150 of the North’s leaders of business, commerce, planning, politics and academia gathered in Leeds on Thursday to attend the RTPI - IPPR North Northern Summit event to make the case for a great North plan in order to fully embrace the opportunities of the Northern Powerhouse agenda.
Lord Heseltine (pictured left), the former Deputy Prime Minister, gave a powerful speech outlining the 'once in a life time' chance that existed to shape the North in a new way through the government's Northern Powerhouse initiative and urged the summit to be bold in its aspiration. Ed Cox, Director, IPPR North and RTPI Chief Executive, Trudi Elliott, also made presentations on taking the Great North Plan forward (available below).
Janet Askew, President of the Royal Town Planning Institute (RTPI) said:
"The North deserves a plan which promotes its vast, untapped potential. There was widespread agreement at the Northern Summit today that we have a unique opportunity, as well as a strong desire, to bring this about. The region is ripe for investment and a plan will help address the growing disparity between London and the North."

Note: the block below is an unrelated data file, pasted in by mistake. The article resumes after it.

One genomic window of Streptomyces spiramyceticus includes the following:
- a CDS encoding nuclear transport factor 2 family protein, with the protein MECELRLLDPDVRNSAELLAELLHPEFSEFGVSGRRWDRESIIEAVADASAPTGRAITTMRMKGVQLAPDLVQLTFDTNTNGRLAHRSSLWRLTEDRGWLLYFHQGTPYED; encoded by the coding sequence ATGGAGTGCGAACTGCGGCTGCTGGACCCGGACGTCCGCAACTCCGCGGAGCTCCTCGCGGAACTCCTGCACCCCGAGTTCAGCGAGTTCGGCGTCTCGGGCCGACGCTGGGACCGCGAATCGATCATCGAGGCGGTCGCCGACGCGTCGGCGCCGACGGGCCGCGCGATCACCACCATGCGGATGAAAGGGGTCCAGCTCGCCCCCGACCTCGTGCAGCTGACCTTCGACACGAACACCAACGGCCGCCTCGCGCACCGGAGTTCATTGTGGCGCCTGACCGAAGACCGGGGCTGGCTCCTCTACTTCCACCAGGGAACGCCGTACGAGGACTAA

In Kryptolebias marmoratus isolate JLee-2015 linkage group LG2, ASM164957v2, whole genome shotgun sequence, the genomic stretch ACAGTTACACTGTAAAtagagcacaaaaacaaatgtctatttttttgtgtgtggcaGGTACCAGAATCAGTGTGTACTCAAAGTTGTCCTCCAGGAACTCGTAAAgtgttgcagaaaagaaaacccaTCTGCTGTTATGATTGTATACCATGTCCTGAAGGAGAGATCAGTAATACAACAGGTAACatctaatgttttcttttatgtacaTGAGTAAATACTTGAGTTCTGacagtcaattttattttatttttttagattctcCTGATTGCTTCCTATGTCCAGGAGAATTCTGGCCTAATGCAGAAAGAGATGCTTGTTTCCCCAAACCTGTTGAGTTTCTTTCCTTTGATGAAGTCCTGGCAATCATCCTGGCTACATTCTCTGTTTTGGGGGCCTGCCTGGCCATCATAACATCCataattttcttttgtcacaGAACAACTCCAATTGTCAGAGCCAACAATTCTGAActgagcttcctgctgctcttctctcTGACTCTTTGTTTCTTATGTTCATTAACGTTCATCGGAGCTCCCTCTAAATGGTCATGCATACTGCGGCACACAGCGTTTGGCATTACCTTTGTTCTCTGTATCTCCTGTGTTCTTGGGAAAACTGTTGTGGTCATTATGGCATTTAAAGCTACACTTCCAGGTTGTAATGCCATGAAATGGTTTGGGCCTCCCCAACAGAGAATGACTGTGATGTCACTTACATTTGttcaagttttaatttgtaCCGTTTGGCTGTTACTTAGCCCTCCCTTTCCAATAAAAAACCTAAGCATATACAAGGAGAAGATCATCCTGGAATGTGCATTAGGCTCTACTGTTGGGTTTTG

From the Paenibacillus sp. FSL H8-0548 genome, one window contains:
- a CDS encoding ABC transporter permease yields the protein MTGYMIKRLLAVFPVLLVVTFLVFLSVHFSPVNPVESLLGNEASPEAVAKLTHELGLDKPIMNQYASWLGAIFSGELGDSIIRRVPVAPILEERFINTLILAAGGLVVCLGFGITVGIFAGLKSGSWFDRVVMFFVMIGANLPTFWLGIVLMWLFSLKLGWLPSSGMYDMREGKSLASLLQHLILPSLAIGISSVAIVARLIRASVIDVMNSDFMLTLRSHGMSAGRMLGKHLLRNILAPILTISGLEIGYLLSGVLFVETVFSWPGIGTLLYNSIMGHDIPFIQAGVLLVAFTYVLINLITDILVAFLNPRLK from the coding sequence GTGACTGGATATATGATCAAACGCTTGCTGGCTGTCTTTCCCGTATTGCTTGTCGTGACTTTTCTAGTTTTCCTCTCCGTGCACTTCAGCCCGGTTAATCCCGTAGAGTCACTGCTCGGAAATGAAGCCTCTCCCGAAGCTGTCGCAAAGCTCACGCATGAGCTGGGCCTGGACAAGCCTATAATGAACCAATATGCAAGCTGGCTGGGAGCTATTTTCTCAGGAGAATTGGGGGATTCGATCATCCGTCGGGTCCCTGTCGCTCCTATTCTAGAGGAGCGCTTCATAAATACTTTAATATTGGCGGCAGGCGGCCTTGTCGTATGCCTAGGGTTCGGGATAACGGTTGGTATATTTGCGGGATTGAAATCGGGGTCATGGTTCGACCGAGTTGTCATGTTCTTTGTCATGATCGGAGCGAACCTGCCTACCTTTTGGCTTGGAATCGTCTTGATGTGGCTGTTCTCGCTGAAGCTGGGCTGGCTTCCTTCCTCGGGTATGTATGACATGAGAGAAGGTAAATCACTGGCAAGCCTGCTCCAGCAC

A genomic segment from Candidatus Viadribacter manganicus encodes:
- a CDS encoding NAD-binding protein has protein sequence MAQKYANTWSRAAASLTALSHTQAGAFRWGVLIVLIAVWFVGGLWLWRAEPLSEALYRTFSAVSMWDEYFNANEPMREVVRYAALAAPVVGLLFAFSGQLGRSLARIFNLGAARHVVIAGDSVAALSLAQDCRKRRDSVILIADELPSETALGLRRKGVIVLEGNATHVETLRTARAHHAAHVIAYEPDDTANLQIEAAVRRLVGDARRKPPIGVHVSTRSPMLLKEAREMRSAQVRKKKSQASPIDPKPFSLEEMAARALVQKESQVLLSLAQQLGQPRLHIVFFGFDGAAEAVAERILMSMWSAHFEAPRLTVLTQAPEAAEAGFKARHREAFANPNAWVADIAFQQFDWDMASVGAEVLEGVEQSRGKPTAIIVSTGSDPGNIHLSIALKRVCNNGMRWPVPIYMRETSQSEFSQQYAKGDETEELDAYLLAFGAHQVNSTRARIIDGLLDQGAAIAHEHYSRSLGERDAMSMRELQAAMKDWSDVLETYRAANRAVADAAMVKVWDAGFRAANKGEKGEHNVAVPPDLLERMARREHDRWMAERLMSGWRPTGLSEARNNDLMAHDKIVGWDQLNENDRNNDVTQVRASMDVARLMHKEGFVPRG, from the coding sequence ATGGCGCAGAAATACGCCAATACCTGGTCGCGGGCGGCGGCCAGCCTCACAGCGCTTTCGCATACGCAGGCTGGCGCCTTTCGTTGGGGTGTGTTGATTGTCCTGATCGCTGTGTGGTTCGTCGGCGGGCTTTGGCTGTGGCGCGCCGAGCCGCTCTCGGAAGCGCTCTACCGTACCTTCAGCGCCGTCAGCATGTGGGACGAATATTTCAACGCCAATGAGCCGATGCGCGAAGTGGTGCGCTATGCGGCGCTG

Ed Cox, Director, IPPR North said:
“The real energy behind the Great North Plan has been generated from the bottom up. The Northern Powerhouse agenda has been galvanised by a series of ‘devolution deals’ between government and the big cities but many in the North feel they have been brokered with very little consultation or engagement with business or the wider general public. One of the reasons that the Great North Plan process has garnered so much enthusiasm is that it has adopted a very inclusive approach – giving business leaders, universities and people from outside the big cities the opportunity to debate issues they feel passionately about.”
Delegates were asked to discuss and debate what a plan for the North of England would look like, its scope and how it should be delivered? A series of round table discussions during the day led to the summit concluding that the country needs a Great North Plan and that it should be about more than improved transport. A plan also needs to be based on collaboration between cities, towns and rural places, with strong engagement with the public and include a range of voices from all sectors.
The North deserves a plan which promotes its vast, untapped potential. There was widespread agreement at the Northern Summit today that we have a unique opportunity, as well as a strong desire, to bring this about. The region is ripe for investment and a plan will help address the growing disparity between London and the North
The event began by asking the question: do we need a Great North Plan? with Ed Cox, setting out some of the initial findings from the organisation’s Great North Plan project as well as looking to strengthen and debate proposals for a Great North Plan blueprint which will be published in Spring 2016.